NBC, News Corp. to Launch YouTube Rival

UPDATED: News Corp. and NBC Universal announced today they will form a video distribution network for premium content to rival the content that already appears on Google’s YouTube.

AOL, MSN, MySpace and Yahoo will be the new site’s initial
distribution partners, president and CEO Peter Chernin and NBC Universal President and CEO Jeff Zucker told a conference call for reporters.
Chernin said they also talked to Google CEO Eric Schmidt earlier
Thursday, offering to include YouTube as a distribution partner.

Chernin said the venture is “obviously not a YouTube killer,” though
the network will feature user-generated content that made YouTube
popular along with the what the executives called their
companies’ “premium content.”

The network will debut this summer with thousands of hours of full-length programming, movies and clips from at least a dozen networks
and two major film studios, the companies said, including 24, Heroes,
The Simpsons and Little Miss Sunshine. And each distribution partner will feature the site’s content in an
embedded player customized with a look and feel particular to that site.

Charter advertisers will include Cadbury Schweppes, Cisco, Esurance,
Intel, Royal Caribbean and General Motors.

On the call, Chernin and Zucker confirmed reports that the joint
venture has been in discussions for some time now.

“There’s obviously been ups and downs, but the fact is News Corp. and
NBC Universal remained committed and have a very good working
relationship,” Zucker said.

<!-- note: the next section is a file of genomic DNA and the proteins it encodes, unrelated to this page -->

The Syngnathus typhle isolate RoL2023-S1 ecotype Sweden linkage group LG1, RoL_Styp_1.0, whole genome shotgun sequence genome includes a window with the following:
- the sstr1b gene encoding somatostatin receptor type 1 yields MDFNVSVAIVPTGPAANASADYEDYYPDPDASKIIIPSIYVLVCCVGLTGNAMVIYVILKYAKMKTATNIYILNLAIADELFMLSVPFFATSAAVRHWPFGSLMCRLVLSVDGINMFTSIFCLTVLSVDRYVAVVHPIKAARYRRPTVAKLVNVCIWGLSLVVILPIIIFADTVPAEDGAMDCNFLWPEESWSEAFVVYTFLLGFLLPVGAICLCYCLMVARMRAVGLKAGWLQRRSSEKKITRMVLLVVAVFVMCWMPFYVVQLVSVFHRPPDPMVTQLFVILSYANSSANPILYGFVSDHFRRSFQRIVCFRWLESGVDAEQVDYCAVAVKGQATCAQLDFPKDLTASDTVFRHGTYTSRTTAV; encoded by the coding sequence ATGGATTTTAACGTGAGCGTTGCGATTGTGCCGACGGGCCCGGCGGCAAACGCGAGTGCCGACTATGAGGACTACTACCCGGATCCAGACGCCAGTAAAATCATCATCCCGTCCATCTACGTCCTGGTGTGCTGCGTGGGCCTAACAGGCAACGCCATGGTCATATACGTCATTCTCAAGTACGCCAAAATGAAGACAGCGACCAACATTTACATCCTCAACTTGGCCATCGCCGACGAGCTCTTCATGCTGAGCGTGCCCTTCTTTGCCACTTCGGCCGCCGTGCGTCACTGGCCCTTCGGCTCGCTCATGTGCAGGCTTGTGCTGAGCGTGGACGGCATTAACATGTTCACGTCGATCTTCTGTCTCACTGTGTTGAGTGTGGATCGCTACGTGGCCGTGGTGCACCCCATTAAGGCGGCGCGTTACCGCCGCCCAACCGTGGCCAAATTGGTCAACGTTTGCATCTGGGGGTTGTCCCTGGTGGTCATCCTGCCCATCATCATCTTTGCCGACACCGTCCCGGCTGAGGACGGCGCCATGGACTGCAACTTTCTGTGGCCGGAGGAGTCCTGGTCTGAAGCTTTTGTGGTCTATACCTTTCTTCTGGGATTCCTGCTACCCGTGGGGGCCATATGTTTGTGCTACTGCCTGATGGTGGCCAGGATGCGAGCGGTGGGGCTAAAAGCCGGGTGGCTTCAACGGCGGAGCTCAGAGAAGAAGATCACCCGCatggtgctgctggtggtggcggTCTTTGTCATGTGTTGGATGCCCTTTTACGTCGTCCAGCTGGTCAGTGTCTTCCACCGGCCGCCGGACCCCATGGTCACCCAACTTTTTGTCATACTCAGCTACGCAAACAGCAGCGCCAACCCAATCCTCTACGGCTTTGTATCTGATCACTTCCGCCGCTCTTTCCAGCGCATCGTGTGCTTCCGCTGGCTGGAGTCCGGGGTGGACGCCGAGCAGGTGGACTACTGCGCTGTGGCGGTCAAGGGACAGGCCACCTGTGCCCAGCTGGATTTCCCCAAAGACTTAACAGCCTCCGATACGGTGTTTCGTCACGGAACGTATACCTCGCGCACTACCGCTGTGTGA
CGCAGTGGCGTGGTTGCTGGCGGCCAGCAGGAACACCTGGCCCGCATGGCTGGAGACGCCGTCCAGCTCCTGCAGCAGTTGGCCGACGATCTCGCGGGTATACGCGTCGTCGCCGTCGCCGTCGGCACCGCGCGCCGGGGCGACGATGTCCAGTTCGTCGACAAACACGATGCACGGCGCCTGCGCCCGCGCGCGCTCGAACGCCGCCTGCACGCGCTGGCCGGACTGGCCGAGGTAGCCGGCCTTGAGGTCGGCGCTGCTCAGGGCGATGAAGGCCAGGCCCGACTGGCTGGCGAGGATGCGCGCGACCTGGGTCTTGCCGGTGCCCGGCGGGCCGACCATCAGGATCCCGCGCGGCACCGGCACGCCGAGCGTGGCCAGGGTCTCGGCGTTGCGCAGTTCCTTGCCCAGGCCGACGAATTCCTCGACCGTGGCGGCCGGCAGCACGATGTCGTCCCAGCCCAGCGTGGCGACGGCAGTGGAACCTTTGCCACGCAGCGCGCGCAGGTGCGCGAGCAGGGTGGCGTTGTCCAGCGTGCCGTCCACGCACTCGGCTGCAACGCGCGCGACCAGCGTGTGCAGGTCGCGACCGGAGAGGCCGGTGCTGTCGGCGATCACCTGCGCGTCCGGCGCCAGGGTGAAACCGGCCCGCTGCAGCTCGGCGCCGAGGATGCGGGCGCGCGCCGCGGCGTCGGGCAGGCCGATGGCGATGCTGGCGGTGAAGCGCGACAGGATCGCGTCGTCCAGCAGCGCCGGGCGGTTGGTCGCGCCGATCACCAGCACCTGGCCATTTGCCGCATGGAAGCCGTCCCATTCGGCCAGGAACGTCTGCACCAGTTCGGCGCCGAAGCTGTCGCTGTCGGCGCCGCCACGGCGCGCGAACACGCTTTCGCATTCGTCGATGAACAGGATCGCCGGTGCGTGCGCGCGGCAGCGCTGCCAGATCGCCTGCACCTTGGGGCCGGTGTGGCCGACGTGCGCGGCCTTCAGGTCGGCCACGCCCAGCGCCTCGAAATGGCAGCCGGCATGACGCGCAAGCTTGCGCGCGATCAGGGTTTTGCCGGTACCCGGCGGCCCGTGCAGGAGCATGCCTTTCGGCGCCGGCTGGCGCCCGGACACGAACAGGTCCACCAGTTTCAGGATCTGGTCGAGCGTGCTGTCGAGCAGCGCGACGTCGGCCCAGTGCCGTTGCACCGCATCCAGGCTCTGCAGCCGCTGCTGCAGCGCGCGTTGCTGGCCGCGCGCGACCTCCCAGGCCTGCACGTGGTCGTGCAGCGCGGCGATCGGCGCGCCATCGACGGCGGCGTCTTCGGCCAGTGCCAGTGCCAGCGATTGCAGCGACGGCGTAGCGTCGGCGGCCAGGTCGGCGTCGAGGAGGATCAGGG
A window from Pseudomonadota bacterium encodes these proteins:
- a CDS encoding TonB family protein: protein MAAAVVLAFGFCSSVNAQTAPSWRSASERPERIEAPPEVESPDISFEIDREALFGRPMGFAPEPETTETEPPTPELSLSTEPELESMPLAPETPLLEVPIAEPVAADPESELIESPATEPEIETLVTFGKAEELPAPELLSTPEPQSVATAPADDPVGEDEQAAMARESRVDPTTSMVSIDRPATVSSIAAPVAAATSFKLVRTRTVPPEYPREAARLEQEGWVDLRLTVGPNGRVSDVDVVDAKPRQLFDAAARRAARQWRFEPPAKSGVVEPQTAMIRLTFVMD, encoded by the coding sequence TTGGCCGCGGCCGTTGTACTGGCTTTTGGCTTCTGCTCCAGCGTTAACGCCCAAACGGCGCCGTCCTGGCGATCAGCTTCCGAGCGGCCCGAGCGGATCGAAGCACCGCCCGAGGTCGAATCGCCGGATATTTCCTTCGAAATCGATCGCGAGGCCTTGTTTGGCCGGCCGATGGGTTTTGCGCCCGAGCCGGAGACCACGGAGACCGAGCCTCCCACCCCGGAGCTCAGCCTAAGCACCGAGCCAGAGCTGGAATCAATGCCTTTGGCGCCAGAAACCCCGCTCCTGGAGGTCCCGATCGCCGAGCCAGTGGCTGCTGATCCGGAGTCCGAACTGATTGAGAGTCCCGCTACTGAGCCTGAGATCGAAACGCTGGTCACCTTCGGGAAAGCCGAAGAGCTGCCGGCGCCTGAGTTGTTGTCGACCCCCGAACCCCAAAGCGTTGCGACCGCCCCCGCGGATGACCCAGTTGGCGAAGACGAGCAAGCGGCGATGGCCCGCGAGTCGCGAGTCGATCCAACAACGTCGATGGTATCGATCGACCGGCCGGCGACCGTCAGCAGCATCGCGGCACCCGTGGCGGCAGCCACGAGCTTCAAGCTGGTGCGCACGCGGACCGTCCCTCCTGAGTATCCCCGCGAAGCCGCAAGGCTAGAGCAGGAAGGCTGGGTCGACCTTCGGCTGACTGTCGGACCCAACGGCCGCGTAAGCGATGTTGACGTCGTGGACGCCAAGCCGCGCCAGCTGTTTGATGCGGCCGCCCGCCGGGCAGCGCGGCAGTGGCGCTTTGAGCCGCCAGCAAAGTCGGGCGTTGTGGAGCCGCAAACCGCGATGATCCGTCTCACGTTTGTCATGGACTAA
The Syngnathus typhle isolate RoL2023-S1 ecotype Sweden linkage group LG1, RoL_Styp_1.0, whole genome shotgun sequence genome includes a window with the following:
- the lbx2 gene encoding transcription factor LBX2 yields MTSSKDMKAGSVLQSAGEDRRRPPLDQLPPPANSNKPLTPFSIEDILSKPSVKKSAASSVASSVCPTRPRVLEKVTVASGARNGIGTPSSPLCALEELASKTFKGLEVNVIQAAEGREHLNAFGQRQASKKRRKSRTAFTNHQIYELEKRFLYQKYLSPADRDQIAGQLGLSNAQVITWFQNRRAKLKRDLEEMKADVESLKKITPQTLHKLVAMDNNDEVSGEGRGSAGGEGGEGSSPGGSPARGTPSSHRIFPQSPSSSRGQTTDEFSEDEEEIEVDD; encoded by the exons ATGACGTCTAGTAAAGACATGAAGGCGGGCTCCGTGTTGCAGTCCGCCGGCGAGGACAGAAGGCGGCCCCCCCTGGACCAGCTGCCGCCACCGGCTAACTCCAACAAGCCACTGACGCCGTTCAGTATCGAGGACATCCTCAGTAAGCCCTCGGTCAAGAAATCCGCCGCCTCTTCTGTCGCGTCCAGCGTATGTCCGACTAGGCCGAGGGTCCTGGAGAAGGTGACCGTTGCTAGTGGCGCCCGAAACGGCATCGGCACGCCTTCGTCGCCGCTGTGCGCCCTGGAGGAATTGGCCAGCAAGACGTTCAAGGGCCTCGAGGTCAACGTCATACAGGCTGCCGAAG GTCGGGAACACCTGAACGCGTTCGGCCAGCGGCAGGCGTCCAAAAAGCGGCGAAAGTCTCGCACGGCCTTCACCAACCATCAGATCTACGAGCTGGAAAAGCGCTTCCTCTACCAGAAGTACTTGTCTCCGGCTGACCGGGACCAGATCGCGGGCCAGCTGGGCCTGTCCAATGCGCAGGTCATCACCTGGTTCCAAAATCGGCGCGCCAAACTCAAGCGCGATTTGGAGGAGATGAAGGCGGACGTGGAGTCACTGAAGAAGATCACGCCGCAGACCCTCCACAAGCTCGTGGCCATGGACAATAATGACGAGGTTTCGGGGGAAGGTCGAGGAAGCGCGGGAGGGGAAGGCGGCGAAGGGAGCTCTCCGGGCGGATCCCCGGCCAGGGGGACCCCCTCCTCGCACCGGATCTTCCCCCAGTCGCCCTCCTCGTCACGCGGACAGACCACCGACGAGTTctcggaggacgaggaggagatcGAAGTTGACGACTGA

Viacom, which is currently suing Google for $1 billion over copyright
infringement on YouTube, hopes to provide content for the venture
after its launch this summer, sources familiar with the matter told
internetnews.com.

The executives agreed there was room for another content
producer within the joint venture, though neither mentioned Viacom by
name.

“We’re pretty comfortable with the current arrangement, but if we
thought there was someone who brought something tremendous we’d be
open-minded and we would contemplate it,” Chernin said.

Much of the joint venture’s final product is still up for discussion. The service does not have a name yet and neither of
the executives were sure what kind of advertising the network would
sell.

At one point during the call, Chernin confirmed that the site
will allow for YouTube-like video uploading. Later, Zucker said that, while the site will feature “user-generated content,” the focus will
be premium content.

Neither were sure what the site would look like or how it would be
organized except that it would possess “Web 2.0” features and feel
“contemporary.”

“We’ve got a lot of learning to do,” Cherin said.

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